Editorial: On Confederate monuments


The ISD Editorial Board argues all Confederate monuments need to be taken down because it does not accurately reflect American values.

Editorial Board

For the past few weeks, there have been more and more calls to tear down statues and monuments of Confederate leaders from the Civil War. Here is a list of all the monuments taken down — or that are about to be taken down — so far. 

Many argue that taking these monuments down is erasing history, but monuments aren’t history. They are meant to honor and glorify the people that they depict. That’s the purpose of a statue or a monument. Taking down a statue that glorifies an un-American cause won’t erase history, but it will send the message that the values represented by these statues are not welcome in America today.

Let’s not forget the people these statues are honoring are people who fought a war against the United States — and lost. They fought to leave the Union and were defeated. 

They were Americans, yes, but they didn’t want to be. It’s also important to note these are not memorials to the thousands of ordinary soldiers who died for the Confederacy; instead, they are monuments that glorify the architects and leaders of the Confederacy. Instead of memorializing the dead, these monuments honor those who actively betrayed their country.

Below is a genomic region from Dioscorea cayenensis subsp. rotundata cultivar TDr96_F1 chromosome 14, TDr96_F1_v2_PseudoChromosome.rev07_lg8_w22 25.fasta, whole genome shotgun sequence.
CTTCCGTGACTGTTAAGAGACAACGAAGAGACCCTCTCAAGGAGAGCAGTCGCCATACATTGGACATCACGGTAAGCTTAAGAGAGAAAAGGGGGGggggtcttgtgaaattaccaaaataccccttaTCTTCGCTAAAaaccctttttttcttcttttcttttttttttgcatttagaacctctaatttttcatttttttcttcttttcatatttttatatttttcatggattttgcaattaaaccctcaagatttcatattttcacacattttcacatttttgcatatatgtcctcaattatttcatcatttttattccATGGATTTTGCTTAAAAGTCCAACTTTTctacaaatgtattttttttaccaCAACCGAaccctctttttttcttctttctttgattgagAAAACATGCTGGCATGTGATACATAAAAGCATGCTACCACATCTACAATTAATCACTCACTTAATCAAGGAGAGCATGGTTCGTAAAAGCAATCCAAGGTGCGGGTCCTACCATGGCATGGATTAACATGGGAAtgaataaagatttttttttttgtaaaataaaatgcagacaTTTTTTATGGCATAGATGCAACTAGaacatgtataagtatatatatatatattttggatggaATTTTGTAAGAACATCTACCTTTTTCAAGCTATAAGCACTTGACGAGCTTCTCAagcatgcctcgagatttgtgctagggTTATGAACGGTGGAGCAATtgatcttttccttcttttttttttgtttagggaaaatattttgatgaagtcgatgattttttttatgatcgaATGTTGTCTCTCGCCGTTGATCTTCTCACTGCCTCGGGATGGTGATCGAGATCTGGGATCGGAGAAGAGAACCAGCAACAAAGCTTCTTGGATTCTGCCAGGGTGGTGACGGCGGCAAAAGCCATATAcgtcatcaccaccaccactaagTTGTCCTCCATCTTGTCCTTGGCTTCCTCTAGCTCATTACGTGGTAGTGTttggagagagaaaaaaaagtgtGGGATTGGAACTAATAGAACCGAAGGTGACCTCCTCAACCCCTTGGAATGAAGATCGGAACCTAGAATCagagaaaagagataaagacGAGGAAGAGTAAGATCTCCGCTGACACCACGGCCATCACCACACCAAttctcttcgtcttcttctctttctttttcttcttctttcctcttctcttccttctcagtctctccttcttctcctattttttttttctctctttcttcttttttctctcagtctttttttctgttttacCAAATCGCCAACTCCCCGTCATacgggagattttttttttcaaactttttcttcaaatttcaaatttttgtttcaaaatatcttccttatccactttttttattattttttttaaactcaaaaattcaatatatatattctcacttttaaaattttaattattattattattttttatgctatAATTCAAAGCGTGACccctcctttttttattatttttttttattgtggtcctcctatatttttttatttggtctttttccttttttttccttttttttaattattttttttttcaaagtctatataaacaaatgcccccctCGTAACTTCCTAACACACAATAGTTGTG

They were traitors.

The context that these statues were put up in also matters. Many of them were erected in the late 19th and early 20th century — as a reminder to African Americans in the South that white people still held the power. Monuments were built at the same time Jim Crow laws were enacted and enforced. In the 1950s, many Southern schools were renamed after Confederate soldiers as a protest against the Supreme Court’s Brown v. Board of Education ruling, which stated that segregation in schools was unconstitutional.  

Monuments to Confederate leaders are also glorifying white supremacy. It’s why so many of them were put up in the first place. They are symbols of oppression and give legitimacy to the cause of the Confederacy, which was to preserve the right of states to enslave people and expand slavery into Western territories.

Take down the monuments and place them in museums, where they can be given the proper context. Losing these monuments is not erasing history. We have books, films, classes, records, primary sources, historic battlegrounds, cemeteries, art and museums where we can learn about the Civil War. We will always remember what took place during this time.